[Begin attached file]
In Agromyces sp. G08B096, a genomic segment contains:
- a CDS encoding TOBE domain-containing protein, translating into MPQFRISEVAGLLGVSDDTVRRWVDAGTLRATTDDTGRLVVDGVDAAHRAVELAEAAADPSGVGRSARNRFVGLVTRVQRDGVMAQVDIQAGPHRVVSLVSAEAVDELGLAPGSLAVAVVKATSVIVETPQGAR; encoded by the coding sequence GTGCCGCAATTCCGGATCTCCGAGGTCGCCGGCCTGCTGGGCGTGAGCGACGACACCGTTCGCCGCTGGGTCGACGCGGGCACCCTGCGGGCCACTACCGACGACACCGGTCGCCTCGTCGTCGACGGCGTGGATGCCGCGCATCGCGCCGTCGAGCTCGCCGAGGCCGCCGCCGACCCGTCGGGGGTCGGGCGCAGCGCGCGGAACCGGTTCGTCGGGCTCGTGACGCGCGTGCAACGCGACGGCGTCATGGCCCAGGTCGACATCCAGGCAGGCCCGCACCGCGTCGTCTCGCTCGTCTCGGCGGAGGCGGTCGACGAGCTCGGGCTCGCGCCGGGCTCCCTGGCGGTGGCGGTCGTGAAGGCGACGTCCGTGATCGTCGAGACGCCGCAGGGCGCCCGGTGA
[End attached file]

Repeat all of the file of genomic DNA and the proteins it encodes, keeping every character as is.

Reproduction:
In Agromyces sp. G08B096, a genomic segment contains:
- a CDS encoding TOBE domain-containing protein, translating into MPQFRISEVAGLLGVSDDTVRRWVDAGTLRATTDDTGRLVVDGVDAAHRAVELAEAAADPSGVGRSARNRFVGLVTRVQRDGVMAQVDIQAGPHRVVSLVSAEAVDELGLAPGSLAVAVVKATSVIVETPQGAR; encoded by the coding sequence GTGCCGCAATTCCGGATCTCCGAGGTCGCCGGCCTGCTGGGCGTGAGCGACGACACCGTTCGCCGCTGGGTCGACGCGGGCACCCTGCGGGCCACTACCGACGACACCGGTCGCCTCGTCGTCGACGGCGTGGATGCCGCGCATCGCGCCGTCGAGCTCGCCGAGGCCGCCGCCGACCCGTCGGGGGTCGGGCGCAGCGCGCGGAACCGGTTCGTCGGGCTCGTGACGCGCGTGCAACGCGACGGCGTCATGGCCCAGGTCGACATCCAGGCAGGCCCGCACCGCGTCGTCTCGCTCGTCTCGGCGGAGGCGGTCGACGAGCTCGGGCTCGCGCCGGGCTCCCTGGCGGTGGCGGTCGTGAAGGCGACGTCCGTGATCGTCGAGACGCCGCAGGGCGCCCGGTGA